Geologic units in Greene county, Ohio

Cincinnati Group as used by Wickstrom (1990) (Ordovician) at surface, covers 30 % of this area

Shale, dolomite and limestone, interbedded. Various shades of gray; thin to medium bedded; Data from core holes. Occurs beneath glacial drift.

Cedarville, Springfield, and Euphemia Dolomites, Undivided (Silurian) at surface, covers 21 % of this area

Cedarville Dolomite, white to gray to blue gray, weathers gray, abundant intercrystalline, moldic, and vuggy porosity, massive bedded, 0 to 100 feet thick. Diagnostic features include porosity, cliff-forming nature of unit, and pentameriid brachiopod fossil zone near contact with Springfield Dolomite. Springfield Dolomite, gray to tan, mottled with brownish gray, massive bedded where unweathered and layered bricklike where weathered, 5 to 10 feet thick. Euphemia Dolomite, dolomite to dolomitic limestone, gray to bluish gray, massive bedded, 5 to 15 feet thick. Diagnostic features include large, blocky bedding where weathered and cliff forming nature. Interval ranges from 10 to 125 feet in thickness. Euphemia Dolomite averages 1.6 to 2.6 m in thickness. Environment of deposition was normal marine offshore, free from clastic influence; similar to Cedarville Dolomite. Unconformably overlies Massie Shale. Correlates with Bisher Formation to the southeast. Age is Wenlockian (Ausich, 1987).

Tymochtee and Greenfield Formations, Undivided (Silurian) at surface, covers 12 % of this area

Dolomite, olive-gray to yellowish- brown, thin to massive bedded, upper two-thirds commonly contains brownish-black to gray shale laminae; locally developed brecciated zones in lower one third.

Massie and Osgood Shales; Dayton and Brassfield Limestones; Laurel Dolomite; Undivided (Silurian) at surface, covers 11 % of this area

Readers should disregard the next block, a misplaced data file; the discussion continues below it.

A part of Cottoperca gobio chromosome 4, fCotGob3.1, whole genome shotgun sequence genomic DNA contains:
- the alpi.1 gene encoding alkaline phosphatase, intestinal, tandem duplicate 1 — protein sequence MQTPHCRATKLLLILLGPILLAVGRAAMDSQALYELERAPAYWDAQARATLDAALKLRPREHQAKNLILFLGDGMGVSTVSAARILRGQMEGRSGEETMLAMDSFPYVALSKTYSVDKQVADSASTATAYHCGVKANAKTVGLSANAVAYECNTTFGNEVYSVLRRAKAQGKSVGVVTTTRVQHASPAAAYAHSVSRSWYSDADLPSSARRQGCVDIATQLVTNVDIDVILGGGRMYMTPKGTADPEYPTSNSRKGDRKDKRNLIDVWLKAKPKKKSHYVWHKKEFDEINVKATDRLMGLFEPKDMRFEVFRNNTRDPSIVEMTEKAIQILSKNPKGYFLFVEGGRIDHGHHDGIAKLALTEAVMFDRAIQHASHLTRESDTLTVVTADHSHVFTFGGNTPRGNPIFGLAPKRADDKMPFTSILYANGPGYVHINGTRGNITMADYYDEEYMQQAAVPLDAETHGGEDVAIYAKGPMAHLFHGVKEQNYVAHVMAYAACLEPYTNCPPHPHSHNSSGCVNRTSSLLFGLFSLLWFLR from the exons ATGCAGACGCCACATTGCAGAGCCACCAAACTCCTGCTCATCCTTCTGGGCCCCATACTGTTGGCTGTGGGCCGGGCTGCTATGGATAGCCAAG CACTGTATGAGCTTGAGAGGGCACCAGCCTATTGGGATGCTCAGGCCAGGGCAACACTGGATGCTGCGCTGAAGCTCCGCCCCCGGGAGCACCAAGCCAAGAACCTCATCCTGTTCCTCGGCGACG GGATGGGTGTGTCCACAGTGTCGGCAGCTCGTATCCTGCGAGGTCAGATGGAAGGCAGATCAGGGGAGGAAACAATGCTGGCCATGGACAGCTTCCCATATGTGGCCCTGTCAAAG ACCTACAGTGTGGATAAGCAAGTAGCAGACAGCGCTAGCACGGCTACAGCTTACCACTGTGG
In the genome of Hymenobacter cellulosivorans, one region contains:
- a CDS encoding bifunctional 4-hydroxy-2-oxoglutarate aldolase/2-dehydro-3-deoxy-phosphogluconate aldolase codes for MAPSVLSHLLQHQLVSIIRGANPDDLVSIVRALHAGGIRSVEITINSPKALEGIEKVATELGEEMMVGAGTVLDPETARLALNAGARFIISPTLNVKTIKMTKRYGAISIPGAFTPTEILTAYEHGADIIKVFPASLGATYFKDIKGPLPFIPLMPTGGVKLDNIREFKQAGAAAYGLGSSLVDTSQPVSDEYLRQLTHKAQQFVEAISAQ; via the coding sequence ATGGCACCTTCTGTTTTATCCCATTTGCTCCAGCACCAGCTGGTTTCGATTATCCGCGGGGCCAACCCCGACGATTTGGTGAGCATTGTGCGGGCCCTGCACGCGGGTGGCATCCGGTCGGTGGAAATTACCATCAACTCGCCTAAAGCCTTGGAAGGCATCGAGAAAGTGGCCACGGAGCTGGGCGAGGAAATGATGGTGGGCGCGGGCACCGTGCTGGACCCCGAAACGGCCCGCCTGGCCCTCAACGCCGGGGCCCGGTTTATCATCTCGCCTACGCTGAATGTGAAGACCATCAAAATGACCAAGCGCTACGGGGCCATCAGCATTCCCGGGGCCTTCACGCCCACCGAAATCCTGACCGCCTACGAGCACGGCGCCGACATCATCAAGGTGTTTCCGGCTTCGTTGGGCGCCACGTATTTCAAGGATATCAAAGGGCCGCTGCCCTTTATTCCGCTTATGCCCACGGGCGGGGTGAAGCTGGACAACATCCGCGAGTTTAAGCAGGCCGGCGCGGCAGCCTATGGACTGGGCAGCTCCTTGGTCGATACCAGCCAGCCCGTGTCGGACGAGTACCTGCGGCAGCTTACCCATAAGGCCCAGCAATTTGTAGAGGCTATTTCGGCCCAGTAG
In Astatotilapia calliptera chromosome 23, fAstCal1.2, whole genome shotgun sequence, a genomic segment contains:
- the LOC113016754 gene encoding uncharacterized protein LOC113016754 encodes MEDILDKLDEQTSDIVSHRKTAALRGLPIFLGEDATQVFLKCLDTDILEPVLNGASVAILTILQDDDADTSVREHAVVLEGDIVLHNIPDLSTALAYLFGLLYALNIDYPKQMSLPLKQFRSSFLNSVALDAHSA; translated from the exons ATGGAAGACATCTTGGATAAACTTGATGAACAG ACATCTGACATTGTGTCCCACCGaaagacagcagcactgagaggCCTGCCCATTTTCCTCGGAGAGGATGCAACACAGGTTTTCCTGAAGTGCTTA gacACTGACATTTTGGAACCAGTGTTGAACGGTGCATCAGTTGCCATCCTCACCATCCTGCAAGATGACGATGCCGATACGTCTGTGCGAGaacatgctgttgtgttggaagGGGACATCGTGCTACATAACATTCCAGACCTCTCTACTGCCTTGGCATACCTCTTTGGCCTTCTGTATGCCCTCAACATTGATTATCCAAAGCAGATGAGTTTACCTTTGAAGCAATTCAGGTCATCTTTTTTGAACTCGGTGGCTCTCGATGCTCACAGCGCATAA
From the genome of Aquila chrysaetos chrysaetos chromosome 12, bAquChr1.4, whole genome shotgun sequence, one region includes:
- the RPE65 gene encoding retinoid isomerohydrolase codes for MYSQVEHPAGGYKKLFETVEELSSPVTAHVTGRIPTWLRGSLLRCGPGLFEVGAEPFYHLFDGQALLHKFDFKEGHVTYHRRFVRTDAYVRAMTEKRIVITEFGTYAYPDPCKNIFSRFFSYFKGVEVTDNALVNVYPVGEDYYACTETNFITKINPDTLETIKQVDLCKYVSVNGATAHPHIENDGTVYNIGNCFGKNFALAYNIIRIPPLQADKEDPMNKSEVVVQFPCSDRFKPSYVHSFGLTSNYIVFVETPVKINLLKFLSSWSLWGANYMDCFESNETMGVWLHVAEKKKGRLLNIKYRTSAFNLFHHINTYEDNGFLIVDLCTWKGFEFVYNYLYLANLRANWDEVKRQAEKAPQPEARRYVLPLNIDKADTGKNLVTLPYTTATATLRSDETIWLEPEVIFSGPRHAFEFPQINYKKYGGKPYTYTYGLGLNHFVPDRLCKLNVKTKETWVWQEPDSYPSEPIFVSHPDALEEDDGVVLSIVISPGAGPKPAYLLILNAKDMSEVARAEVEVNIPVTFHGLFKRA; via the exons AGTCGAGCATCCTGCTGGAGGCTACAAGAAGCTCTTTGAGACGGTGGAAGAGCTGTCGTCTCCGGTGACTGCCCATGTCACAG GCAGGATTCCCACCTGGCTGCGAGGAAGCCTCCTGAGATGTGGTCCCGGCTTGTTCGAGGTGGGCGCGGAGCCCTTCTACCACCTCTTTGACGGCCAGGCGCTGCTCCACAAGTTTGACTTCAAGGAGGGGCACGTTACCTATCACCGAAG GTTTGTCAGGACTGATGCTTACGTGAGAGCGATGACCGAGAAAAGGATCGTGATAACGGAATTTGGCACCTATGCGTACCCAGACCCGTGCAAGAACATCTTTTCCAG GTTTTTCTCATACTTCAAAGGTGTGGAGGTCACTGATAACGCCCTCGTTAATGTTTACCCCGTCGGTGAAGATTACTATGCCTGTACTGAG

Massie Shale; gray to bluish gray; planar to irregular, thin to thick bedded; calcareous; slakes; minor limestone and dolomite beds; 0 to 10 feet thick. Laurel Dolomite; gray to tan, weathers brown; argillaceous to nonargillaceous; wavy, thin to medium bedded; 5 to 10 feet thick. Osgood Shale, blue gray to gray weathers brown; thin to massive bedded; calcareous with minor limestone and dolomite; slakes and slumps readily in outcrop; 3 to 25 feet thick. Dayton Limestone; gray to bluish-gray weathers grayish-white; medium to thick bedded; fine grained; dolomitic; 5 to 15 feet thick. Brassfield Limestone; white to pink, locally gray to reddish brown; irregular, thin to medium bedded; coarsely crystalline; abundant pelmatozoan fossils; grayish-green glauconitic partings; cliff forming; 20 to 50 feet thick. Interval ranges from 32 to 100 feet in thickness.

Drakes, Whitewater and Liberty Formations, Undivided (Ordovician) at surface, covers 8 % of this area

Drakes Formation; shale (90%) and limestone/dolomite (10%), interbedded; gray and maroon, weathers yellowish gray; planar to irregular, thin to thick bedded; 20 to 30 feet thick. Whitewater Formation, limestone (60%) and shale (40%) interbedded; gray weathers yellowish gray; irregular to wavy, thin to medium bedded; 20 to 80 feet thick. Liberty Formation, limestone (50%) and shale (50%), interbedded; gray weathers yellowish gray; planar to irregular, thin to medium bedded; 20 to 40 feet thick. Interval ranges from 60 to 150 feet in thickness. The Geological Survey of Ohio recognizes the Cincinnati Group proposed by Meek and Worthen (1865), but at this time retains it as an informal term. The unit will be formally reinstated as a lithostratigraphic term after revision of its lower boundary and minor lithologic redescription of its units are completed. The ten formations included in the group are the (ascending) Clays Ferry Formation, the Kope Formation, the Fairview Formation, the Miamitown Shale, the Grant Lake Limestone, the Arnheim Formation, the Waynesville Formation, the Liberty Formation, the Whitewater Formation, and the Drakes Formation. Six members have been identified in the course of field mapping: the Point Pleasant Tongue of the Clays Ferry, the informal Bellevue, Corryville, Mount Auburn, and Straight Creek members of the Grant Lake Limestone, and the Preachersville Member of the Drakes Formation. The Backbone Creek and Elk Creek beds are recognized as excellent stratigraphic marker beds (Shrake and others, 1988).

Waynesville and Arnheim Formations, Undivided (Ordovician) at surface, covers 7 % of this area